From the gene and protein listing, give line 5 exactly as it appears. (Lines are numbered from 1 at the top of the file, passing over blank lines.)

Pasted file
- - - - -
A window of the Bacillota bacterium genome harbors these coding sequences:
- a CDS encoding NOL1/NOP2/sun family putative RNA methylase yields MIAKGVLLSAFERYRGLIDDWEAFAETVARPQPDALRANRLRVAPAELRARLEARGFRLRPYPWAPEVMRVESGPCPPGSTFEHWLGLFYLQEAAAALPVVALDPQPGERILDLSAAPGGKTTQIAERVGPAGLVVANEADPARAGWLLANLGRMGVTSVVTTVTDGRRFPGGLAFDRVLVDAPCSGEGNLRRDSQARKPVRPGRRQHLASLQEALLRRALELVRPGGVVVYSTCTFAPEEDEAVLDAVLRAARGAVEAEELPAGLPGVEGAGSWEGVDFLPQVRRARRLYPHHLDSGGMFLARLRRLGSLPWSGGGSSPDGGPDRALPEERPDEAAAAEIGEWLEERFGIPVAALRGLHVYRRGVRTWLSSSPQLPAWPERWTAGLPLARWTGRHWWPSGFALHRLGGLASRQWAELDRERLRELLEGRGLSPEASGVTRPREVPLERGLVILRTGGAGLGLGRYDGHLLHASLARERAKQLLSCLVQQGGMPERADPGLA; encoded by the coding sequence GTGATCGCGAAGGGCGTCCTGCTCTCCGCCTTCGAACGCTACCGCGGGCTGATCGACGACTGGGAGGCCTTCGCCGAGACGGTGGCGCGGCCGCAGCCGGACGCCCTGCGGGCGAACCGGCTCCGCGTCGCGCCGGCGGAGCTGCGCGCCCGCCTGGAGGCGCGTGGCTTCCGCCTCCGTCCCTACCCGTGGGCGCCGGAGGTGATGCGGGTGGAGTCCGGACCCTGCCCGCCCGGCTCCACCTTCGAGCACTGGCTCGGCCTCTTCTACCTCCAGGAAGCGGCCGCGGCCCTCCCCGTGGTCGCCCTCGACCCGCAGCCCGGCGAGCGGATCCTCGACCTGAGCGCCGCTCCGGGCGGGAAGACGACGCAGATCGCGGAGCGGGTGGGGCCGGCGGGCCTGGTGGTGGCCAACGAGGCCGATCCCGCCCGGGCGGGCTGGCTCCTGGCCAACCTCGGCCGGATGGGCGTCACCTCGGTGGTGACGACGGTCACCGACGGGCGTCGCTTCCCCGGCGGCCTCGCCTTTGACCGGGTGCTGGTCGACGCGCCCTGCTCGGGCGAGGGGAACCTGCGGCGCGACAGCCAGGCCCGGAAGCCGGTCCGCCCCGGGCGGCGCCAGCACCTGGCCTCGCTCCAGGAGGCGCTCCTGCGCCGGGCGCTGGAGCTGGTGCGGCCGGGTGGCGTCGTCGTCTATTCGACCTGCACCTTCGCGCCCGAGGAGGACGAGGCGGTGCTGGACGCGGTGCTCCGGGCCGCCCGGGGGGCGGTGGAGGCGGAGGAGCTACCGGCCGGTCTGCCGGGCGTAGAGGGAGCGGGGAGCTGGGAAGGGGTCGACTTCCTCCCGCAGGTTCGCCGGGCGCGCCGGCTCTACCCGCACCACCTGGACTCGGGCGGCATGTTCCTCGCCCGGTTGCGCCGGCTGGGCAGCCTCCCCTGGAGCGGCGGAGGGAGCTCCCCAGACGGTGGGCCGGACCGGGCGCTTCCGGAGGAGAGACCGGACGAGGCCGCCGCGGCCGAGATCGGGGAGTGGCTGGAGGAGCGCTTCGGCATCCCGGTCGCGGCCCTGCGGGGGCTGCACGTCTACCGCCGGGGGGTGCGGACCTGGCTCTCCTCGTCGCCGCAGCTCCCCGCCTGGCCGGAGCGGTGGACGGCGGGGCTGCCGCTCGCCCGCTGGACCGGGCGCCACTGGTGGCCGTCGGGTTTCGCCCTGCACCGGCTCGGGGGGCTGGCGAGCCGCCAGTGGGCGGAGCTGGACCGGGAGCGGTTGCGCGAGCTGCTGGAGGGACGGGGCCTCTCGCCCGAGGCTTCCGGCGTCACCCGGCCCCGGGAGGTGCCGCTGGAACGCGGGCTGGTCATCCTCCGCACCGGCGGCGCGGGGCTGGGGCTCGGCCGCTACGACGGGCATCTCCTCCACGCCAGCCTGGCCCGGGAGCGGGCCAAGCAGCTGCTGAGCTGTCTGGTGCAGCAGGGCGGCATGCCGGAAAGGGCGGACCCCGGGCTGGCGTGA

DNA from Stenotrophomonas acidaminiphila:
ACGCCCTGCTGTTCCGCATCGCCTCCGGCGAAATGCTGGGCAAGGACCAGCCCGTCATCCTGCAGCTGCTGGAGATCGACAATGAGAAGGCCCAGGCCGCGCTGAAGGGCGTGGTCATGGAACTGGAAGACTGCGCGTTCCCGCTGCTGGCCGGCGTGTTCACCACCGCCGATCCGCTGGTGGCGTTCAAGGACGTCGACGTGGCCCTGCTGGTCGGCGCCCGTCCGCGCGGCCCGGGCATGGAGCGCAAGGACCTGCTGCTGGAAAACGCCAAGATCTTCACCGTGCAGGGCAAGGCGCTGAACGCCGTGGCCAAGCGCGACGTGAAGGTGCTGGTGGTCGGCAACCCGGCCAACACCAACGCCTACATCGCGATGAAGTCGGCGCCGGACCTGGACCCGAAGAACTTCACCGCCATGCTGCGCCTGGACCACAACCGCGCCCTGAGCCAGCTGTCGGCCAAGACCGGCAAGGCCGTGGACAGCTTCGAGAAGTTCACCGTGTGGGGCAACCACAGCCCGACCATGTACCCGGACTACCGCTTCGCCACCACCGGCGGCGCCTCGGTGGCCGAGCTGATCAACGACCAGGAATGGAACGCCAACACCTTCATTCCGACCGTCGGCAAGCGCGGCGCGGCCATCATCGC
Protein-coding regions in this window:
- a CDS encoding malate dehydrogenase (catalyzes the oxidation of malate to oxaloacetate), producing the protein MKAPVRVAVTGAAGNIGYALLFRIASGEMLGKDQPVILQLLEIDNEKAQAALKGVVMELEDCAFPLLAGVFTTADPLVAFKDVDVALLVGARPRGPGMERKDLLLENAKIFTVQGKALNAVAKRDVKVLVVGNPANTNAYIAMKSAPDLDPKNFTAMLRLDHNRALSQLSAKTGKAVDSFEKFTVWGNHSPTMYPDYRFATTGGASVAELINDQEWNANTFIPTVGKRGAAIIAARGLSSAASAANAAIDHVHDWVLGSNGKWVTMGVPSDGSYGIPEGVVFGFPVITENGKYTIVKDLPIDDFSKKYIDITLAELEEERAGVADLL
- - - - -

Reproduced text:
Protein-coding regions in this window: